In addition to the statutory public record requirement, states and tribes must comply with record keeping requirements of 40 CFR Part 31 and any applicable requirements under state and tribal laws. Recipients must keep financial records, including all documents supporting entries on accounting records and to substantiate changes in grants, available to personnel authorized to examine EPA recipients grants and cooperative agreements records. All records must be maintained until expiration of three years from the date of submission of the final expenditure report. If questions remain following the three-year period, such as those raised as a result of an audit or an on-going enforcement action, recipients must retain records until the matter is completely resolved.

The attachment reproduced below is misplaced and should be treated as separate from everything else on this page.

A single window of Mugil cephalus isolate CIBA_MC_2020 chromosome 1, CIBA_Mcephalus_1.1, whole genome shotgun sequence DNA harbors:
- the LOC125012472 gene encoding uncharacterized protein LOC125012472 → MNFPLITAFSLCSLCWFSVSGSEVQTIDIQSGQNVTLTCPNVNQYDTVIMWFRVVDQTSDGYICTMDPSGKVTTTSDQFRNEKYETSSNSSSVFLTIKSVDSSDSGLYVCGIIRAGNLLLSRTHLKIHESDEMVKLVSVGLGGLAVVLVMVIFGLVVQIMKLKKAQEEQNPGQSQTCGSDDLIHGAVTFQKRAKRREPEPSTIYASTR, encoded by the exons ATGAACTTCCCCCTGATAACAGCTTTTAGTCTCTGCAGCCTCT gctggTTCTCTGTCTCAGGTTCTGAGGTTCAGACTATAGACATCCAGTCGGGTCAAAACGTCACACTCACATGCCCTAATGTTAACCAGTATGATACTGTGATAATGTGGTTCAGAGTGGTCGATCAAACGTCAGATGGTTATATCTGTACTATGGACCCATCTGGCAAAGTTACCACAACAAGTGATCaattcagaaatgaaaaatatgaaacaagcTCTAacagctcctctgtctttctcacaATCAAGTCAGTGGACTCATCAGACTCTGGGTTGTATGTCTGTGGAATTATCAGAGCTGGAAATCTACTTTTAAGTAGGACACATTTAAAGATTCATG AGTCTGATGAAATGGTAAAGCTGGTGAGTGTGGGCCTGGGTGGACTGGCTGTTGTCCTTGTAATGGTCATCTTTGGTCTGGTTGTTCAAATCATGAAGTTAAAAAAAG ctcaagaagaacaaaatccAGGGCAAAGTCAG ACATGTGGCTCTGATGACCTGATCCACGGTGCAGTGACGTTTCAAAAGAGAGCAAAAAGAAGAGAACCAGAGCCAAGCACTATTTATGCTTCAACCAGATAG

FY 07 $49,300,000; FY 08 $49,800,000; and FY 09 est. $49,300,000.
Range and Average of Financial Assistance
Most fiscal years range from $50,000 to $1,500,000; average approximately $500,000. For FY 08, funding request are limited to a maximum of $1,500,000 per State or tribe.
Regulations, Guidelines, and Literature
40 CFR Part 31; OMB Circular A-87 applies to the program. EPA anticipates that it will annually publish national Grant Funding Guidance for State and Tribal Response Programs. Fiscal Year 2008 guidance may be found at www.epa.gov/brownfields.
Regional or Local Office